Editions:  Austria · Denmark · France · Germany · Italy · Norway · Spain · Sweden · Switzerland
Advertisement

Foreigner's Italian 'not good enough' for oath

Share this article

Foreigner's Italian 'not good enough' for oath
The Indian woman has until Sunday to take the oath, after which her citizenship application will be void. Passport photo: Shutterstock
11:58 CET+01:00
An Indian woman has been barred from completing the process towards gaining Italian citizenship by a mayor who argued that her language skills are not up to scratch, despite her living in the country for 15 years.

Rani Pushpa, 56, was blocked from citizenship by the mayor of Cairate, in northern Italy, who stopped her from swearing the oath of allegiance by arguing her Italian was not good enough.

The oath was to be Pushpa's last step towards gaining citizenship, after getting all the necessary approval from the Italian authorities.

Mayor Paolo Mazzucchelli, from the anti-immigration Northern League party, instead advised her to take a language course.

An Indian citizen, Pushpa has lived in Italy for 15 years and said she struggles with learning the country’s language.

“I’ve already been a number of times to ask to swear the oath, but I wasn’t allowed. Now I’ve spent two months in an Italian school, and my language skills are getting better,” she was quoted in Corriere della Sera as saying.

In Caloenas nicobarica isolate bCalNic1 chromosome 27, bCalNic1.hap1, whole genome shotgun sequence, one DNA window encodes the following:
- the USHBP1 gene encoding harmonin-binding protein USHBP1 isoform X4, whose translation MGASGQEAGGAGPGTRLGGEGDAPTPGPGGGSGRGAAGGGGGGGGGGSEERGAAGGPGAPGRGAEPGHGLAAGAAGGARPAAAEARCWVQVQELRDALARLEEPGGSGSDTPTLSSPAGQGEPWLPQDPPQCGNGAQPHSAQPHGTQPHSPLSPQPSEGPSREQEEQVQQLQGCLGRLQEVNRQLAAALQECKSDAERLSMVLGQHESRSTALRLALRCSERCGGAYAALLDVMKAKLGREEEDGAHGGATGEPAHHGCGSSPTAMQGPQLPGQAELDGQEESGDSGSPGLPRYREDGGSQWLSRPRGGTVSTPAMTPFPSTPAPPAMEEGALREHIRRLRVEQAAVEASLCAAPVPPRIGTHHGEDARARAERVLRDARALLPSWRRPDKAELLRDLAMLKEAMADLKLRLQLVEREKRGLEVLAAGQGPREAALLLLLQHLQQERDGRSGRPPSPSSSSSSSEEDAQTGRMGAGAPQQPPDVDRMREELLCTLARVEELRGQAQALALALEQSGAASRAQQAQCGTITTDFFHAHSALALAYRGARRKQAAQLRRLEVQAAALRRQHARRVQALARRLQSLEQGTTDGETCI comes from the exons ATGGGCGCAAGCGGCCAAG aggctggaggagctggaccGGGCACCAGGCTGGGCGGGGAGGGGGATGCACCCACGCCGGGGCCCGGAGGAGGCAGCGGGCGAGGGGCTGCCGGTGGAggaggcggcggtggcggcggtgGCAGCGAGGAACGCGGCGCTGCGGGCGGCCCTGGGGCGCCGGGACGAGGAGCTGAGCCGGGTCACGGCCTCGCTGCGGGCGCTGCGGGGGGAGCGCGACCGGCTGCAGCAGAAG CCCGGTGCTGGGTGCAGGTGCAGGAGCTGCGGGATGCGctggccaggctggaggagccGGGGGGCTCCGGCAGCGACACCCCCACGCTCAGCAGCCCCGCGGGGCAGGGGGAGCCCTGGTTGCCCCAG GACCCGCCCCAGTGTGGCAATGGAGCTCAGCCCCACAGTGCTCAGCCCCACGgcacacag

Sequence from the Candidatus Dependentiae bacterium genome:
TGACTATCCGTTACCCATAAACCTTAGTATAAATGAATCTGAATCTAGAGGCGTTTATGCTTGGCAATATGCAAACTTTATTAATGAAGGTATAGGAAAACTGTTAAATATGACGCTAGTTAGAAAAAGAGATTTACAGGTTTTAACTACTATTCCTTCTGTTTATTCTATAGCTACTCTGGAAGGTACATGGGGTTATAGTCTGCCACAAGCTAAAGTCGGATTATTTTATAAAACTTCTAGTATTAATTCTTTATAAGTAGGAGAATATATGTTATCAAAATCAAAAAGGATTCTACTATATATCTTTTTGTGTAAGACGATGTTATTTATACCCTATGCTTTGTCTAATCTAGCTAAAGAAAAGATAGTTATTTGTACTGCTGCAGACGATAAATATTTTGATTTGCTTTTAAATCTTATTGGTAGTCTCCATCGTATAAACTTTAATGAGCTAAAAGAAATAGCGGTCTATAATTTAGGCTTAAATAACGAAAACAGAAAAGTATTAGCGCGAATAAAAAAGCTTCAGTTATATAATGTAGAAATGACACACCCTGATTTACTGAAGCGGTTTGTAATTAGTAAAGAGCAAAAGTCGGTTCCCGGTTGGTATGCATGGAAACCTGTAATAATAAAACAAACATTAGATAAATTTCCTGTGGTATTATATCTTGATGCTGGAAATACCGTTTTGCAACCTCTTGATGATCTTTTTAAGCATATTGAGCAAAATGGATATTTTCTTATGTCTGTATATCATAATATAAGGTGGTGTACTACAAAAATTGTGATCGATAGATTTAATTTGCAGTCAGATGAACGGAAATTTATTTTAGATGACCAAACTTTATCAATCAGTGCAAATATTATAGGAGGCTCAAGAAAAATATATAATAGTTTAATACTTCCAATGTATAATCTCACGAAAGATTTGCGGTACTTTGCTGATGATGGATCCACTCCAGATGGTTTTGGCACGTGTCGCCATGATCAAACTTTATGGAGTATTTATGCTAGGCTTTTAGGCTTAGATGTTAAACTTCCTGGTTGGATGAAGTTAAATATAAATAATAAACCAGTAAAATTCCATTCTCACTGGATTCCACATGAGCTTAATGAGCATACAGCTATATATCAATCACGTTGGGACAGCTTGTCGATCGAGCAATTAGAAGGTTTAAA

Pushpa now has until Sunday to swear the oath of allegiance, after which her citizenship application will be void.

Her lawyer accused Mazzucchelli of failing to perform his official duties and said the case would be taken to court if Puspha was not allowed to swear the oath imminently.

Pushpa’s husband Kuman, who is already an Italian citizen, said he wanted his and his wife’s “rights to be respected.”

But Mazzucchelli said that there was “no discrimination” in his decision to block Pushpa from citizenship, arguing that he performs weekly citizenship tests for people who speak Italian.

“A person that swears the oath to obtain Italian citizenship must know how to speak Italian. As foreseen in law, they must know how to read the constitution.

“Mrs Pushpa was still not ready. I therefore suggested, during a friendly meeting in which her daughter and son-in-law were present, to enrol in an Italian course. If she is ready to recite the phrase in Italian, there’s no opposition on my part,” he said.

Mazzucchelli’s Northern League has being gaining popularity in recent months, with party leader Matteo Salvini campaigning on a firmly anti-immigration stance.

At a rally in Rome on Saturday, Salvini listed stopping immigration as one of the party’s three priorities, along with scrapping the euro and getting back “monetary sovereignty”.

“There is no more room for anyone else with the unemployment rates we have today. And finally, Italians first," Salvini said.

READ MORE: Italian anti-immigrant party stages Rome rally
 

Get notified about breaking news on The Local

Share this article

Advertisement

From our sponsors

The Swedish university where students tackle real-world problems

Ranked among the world's best young universities in the QS Top 50 Under 50, Linköping University (LiU) uses innovative learning techniques that prepare its students to tackle the challenges of tomorrow.

Advertisement
Advertisement
Jobs
Click here to start your job search
Advertisement
Advertisement

Popular articles

Advertisement
Advertisement